Valley Stiders did well, the men finished in 43rd position, the women 38th in the six stage event.

Last Monday I caught the end of the Boston marathon coverage. Conditions were brutal – driving rain and temperatures hovering around freezing made worse by the whole race being  run into a 20 mile an hour block headwind. I cheered on the  legend that is Yuki Kawauchi as he stormed to an epic win. What an amazing man, listeners to the marathon talk podcast know all about Yuki and his incredible achievements.

On Sunday, my Yuki-suit will be fully zipped up.

weekly stats to follow.

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I dreamed a dream by the old canal…

Manchester was home for me for about ten years, I returned to the correct side of the Pennines in 2001.  Whisper it quietly, but I quite like Manchester.  Well, it would be more accurate to say that I like Mancunian people – in the main they are honest, thoughtful and genuine.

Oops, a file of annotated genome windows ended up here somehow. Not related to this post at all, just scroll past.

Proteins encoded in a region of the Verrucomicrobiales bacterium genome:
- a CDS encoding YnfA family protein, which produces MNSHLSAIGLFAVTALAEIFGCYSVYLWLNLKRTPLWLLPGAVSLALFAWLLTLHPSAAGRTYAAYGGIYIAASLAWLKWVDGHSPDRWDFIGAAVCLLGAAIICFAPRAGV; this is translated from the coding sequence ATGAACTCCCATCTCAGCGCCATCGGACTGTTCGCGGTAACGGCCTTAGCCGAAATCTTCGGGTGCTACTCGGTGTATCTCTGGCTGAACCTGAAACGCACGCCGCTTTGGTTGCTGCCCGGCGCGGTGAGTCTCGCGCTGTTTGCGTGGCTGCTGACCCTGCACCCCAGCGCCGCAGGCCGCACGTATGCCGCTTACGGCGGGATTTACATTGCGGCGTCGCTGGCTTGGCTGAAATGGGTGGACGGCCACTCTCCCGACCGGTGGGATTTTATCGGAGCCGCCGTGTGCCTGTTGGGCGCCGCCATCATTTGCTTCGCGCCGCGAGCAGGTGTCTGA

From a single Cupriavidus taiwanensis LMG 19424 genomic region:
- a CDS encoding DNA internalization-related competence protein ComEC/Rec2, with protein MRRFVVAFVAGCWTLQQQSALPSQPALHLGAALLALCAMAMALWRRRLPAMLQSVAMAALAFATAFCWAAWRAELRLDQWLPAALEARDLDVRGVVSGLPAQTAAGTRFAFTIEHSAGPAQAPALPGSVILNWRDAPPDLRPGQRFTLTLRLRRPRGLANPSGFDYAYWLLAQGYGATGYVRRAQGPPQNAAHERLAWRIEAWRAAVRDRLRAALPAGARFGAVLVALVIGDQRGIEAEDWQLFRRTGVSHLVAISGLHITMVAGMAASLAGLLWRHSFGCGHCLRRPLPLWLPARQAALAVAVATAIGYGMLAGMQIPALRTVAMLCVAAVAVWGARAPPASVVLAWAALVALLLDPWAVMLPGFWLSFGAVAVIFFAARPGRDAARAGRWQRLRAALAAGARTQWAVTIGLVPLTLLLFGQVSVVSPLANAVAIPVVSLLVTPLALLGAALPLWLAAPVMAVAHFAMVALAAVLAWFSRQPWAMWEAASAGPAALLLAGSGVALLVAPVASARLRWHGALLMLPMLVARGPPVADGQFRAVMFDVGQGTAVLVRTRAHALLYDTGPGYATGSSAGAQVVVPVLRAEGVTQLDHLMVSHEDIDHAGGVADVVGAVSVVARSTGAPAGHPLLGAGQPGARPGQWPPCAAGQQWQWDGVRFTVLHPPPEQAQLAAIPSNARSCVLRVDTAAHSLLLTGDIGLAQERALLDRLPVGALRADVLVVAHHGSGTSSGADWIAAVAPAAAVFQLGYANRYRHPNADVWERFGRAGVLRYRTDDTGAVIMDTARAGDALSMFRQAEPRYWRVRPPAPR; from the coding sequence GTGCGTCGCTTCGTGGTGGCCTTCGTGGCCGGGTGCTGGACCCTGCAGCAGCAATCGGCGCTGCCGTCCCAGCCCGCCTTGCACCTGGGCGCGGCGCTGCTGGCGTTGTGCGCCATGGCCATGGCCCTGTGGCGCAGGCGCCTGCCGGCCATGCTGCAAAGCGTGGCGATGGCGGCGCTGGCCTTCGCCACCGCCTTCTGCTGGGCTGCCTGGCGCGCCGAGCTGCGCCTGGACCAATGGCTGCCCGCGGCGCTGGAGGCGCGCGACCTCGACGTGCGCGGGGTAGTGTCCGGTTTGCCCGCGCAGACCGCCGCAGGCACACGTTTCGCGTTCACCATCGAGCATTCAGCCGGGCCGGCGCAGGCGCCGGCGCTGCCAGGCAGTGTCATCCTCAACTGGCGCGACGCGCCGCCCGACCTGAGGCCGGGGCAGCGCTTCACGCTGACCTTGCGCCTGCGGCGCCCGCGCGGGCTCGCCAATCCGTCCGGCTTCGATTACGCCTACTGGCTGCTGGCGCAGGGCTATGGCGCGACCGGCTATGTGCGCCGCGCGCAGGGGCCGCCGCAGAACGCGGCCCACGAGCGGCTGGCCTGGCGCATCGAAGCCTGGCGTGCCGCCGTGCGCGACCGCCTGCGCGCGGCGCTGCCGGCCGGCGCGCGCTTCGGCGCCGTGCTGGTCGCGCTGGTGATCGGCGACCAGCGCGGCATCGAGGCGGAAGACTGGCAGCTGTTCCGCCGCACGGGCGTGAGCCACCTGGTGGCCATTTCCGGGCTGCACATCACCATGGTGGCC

As for the landscape, Manchester won’t be winning any prizes for beauty.  The one thing it has going for it is that (when compared to Leeds), it is exceedingly non-hilly.  Of course that isn’t true when you reach the northern satellite towns like Oldham, Bury and Rochdale; but downtown Manchester and Salford are flat.

I like flat for running.  I suit flat. I run my best performances on flat courses.

As a Yorkshireman, I should crave running up and down fells and dales whilst wearing indecently short shorts, but I don’t. Mainly because I am quite rubbish at going uphill.  I’m not sure why, it must be something to do with my power to weight ratio, but then again lots of good fell runners are tall and lanky.

I have run the Salford 10K – held on Good Friday each year – numerous times.  The course is only a few miles from my old flat in Middleton, North Manchester.  It comprises two laps around the former Agecroft colliery site and finishes opposite the old Paterson Zachonis Soap works, now long gone.